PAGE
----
Since their arrival to Jordan in August 2014, Iraqi Christian refugees were living in improvised church premises, halls and caravans. The Latin Patriarchate of Jerusalem (LPJ) has been helping them unconditionally by paying their accommodations and utilities, and is now providing food coupons to each family in order to help care for some of the basic needs for food and toiletries while respecting their individual preferences.
The most essential fields of support for the refugees are: first, the educational support – school fees for 1,100 students, transportation for 745 students, book fees for 1,100 students, uniform fees 1,100 students, un-formal EDU 300 students, life skill trainings for 450 students. Moreover, the LPJ provided around 11,235 displaced Iraqi families with humanitarian support, such as: cash money, food, clothes, shelter, water, medicine, hospital fees, transportation, etc.
The LPJ, with the support of its benevolent benefactors from the German Lieutenancy and Foundation, is committed to extend support to refugee families. We started with the initiative of providing food coupons to each family in order to help care for some of the basic needs for food and toiletries while respecting their individual preferences. “The Lord is compassionate and merciful,” this is the slogan of the new program. Each family receives a coupon for 50 Jordanian Dinars Rather than a box of pre-selected items. 136 families are enrolled in this program and the total cost of it is JOD 6,800.
The LPJ has established an agreement with a local store that accepts the coupon as payment for approved goods. To preserve the integrity of the program and allocate the funding to legitimate needs for hunger and hygiene, certain items are exempt for purchase. Each coupon is accepted currency for a large variety of items to include desirable commodities like tuna, powdered milk, processed cheese, soap, detergent, tea, rice, and sugar.
Lord, come to the aid of families who have fled to safety. Guide them to places where they can find help and rest. Provide host communities with the resources to assist families arriving on their doorstep. Lord, we trust in You.
Apostolic Administrator of the Latin Patriarchate of Jerusalem Most Rev. Pierbattista Pizzaballa has nominated Latin Patriarchal Vicar for Jerusalem and Palestine William Shomali as Patriarchal Vicar for Jordan to succeed Bishop Maroun Lahham.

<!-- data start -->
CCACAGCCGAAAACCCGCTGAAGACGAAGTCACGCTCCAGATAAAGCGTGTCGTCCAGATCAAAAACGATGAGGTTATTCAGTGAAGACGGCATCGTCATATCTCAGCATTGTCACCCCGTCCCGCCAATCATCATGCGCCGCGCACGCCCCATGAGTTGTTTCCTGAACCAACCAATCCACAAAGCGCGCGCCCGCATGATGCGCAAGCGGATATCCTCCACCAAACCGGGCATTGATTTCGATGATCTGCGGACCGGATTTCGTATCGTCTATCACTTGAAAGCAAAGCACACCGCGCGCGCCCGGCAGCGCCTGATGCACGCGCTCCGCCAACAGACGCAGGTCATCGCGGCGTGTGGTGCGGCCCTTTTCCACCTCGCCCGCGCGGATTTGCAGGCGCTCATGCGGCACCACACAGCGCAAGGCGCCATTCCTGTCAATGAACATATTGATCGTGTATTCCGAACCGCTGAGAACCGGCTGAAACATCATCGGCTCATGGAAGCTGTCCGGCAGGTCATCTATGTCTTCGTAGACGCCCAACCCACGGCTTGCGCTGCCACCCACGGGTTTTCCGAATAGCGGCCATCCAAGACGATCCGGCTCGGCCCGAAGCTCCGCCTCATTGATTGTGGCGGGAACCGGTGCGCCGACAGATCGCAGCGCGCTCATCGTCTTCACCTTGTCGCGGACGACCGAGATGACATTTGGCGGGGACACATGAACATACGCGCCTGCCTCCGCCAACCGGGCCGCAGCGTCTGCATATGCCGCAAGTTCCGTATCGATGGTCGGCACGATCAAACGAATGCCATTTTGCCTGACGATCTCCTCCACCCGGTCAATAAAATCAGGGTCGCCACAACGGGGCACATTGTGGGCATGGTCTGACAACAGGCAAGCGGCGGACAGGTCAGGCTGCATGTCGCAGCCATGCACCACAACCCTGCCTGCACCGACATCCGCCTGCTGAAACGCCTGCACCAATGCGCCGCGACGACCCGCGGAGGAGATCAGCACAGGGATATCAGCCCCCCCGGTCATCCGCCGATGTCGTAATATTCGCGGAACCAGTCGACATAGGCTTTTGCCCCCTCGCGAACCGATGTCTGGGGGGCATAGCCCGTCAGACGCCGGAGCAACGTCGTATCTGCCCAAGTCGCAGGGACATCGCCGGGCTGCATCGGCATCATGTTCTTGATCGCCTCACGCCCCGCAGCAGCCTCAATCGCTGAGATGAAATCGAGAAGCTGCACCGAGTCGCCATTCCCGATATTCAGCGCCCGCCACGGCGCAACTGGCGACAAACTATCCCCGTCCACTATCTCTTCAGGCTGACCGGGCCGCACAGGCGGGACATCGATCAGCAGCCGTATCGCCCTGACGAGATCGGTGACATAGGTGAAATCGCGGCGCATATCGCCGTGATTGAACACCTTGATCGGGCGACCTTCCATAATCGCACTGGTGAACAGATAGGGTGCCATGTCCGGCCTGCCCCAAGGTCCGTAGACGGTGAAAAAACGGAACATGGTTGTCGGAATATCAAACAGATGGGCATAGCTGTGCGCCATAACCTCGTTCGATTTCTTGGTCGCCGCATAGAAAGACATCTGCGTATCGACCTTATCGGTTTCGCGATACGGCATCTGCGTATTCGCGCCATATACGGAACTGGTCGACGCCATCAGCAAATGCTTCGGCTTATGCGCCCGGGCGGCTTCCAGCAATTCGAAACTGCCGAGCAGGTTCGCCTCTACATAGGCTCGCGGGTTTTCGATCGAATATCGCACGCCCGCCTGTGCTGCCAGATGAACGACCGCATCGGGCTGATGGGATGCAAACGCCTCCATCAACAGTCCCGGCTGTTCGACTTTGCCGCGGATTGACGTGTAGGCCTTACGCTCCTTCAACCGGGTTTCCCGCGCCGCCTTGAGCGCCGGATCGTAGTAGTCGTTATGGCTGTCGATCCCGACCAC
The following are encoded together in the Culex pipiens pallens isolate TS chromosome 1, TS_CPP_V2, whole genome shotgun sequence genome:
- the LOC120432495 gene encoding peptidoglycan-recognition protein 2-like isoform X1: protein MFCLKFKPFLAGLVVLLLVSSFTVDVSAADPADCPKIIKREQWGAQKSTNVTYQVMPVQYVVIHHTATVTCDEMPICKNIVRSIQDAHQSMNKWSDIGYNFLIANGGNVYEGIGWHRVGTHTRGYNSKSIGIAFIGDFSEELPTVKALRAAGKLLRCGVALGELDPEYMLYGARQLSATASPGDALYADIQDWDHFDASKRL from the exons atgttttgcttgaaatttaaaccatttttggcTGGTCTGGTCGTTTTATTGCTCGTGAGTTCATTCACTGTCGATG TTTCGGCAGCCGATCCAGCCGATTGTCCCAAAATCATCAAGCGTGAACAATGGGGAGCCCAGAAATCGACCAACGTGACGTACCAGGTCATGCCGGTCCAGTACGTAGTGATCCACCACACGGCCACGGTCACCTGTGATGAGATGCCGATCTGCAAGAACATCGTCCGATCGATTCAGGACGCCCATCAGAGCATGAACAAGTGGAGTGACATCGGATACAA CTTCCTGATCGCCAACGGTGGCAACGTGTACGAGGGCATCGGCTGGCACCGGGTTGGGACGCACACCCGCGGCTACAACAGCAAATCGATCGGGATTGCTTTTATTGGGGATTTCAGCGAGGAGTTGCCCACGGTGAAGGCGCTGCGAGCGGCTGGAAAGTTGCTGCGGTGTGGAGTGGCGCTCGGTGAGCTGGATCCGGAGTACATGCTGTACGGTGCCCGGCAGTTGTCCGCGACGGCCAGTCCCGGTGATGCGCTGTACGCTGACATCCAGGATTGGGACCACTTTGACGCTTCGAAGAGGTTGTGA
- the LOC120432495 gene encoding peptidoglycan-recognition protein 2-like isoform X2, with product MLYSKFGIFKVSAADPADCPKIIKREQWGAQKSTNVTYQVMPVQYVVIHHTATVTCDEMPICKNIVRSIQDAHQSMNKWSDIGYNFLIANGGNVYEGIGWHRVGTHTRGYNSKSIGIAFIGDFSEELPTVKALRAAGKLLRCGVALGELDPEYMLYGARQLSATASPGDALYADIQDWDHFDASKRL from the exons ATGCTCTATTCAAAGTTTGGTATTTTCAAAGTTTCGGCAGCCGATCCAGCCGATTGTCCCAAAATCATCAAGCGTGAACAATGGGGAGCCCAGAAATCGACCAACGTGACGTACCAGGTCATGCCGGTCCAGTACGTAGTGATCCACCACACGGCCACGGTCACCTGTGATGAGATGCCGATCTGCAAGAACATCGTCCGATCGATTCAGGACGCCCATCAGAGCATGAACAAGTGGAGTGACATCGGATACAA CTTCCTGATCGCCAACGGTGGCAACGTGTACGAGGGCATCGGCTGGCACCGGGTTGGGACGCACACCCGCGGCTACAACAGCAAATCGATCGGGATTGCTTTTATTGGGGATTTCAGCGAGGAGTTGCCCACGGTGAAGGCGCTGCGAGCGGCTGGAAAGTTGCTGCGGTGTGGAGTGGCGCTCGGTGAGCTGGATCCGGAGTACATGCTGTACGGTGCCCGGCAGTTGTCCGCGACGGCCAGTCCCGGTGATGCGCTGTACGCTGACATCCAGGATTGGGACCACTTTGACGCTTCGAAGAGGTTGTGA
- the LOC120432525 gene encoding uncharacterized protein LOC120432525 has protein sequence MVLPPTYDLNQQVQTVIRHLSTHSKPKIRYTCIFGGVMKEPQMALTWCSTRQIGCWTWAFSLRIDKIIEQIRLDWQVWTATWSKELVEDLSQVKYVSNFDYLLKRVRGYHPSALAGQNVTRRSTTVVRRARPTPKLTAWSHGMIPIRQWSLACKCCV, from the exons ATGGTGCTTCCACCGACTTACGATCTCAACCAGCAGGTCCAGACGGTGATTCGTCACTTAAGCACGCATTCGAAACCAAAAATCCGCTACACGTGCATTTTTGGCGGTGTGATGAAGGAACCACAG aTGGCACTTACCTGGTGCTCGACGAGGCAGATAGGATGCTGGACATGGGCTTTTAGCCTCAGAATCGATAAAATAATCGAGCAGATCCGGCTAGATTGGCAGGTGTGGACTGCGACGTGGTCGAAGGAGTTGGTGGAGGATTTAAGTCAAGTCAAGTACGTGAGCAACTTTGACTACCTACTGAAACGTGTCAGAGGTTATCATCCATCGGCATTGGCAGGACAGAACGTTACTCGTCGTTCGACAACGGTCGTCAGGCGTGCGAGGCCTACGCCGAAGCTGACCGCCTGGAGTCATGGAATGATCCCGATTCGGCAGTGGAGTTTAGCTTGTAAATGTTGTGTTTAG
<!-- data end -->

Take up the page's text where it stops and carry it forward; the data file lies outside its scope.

The statement issued by the Latin Patriarchate of Jerusalem states: “After consultation with the bishops Council and the Consultative Council of the Latin Patriarchate, H.E. Archbishop Pierbattista Pizzaballa, Administrator of the Latin Patriarchate of Jerusalem, nominated Bishop William Shomali as Patriarchal Vicar for Jordan, succeeding Bishop Maroun Lahham who resigned from his office last week.”
The statement issued by the Apostolic Administrator added: “The Latin Patriarchate thanks again Bishop Maroun Lahham for his long service to the Church in the Holy Land, and wishes Bishop William Shomali success in his new mission, assuring him of the spiritual support of the diocese and the full collaboration of the priests and the faithful.”
Bishop William Shomali
Bishop William Shomali was born in 1950 in Beit Sahour. He entered in 1961 in the seminary of Beit Jala. After completing his studies in philosophy and theology, he received in 1972 his ordination to priesthood. Shomali was then chaplain in Zarqa, Jordan, and pastor in Shatana, Jordan. In 1980, he completed a postgraduate degree in English Literature from Yarmouk University and was a lecturer and later director of the Minor Seminary of Beit Jala.
In 1989, Bishop Shomali completed a Doctorate in Liturgical Studies at the Pontifical Atheneum of St. Anselm Studies in Rome and worked as a professor of liturgy, Vice-Rector and Dean of Studies at the Faculty of Philosophy and Theology of the Major Seminary of Beit Jala.
In 1998 he became General Administrator and Economist of the Latin Patriarchate of Jerusalem. In 2005, he was appointed rector of the Latin Patriarchate Seminary in Beit Jala. In 2009, he was appointed chancellor of the Latin Patriarchate of Jerusalem.
Pope Benedict XVI appointed Bishop Shomali in 2010 as titular bishop and ordered him in succession to Kamal Bathish as Auxiliary bishop in the Latin Patriarchate of Jerusalem. He became responsible as Patriarchal Vicar for Israel, the Palestinian territories, Jordan and Cyprus. He received his episcopal consecration on May 27 of the same year by the Latin Patriarch of Jerusalem, Fouad Twal, in Bethlehem.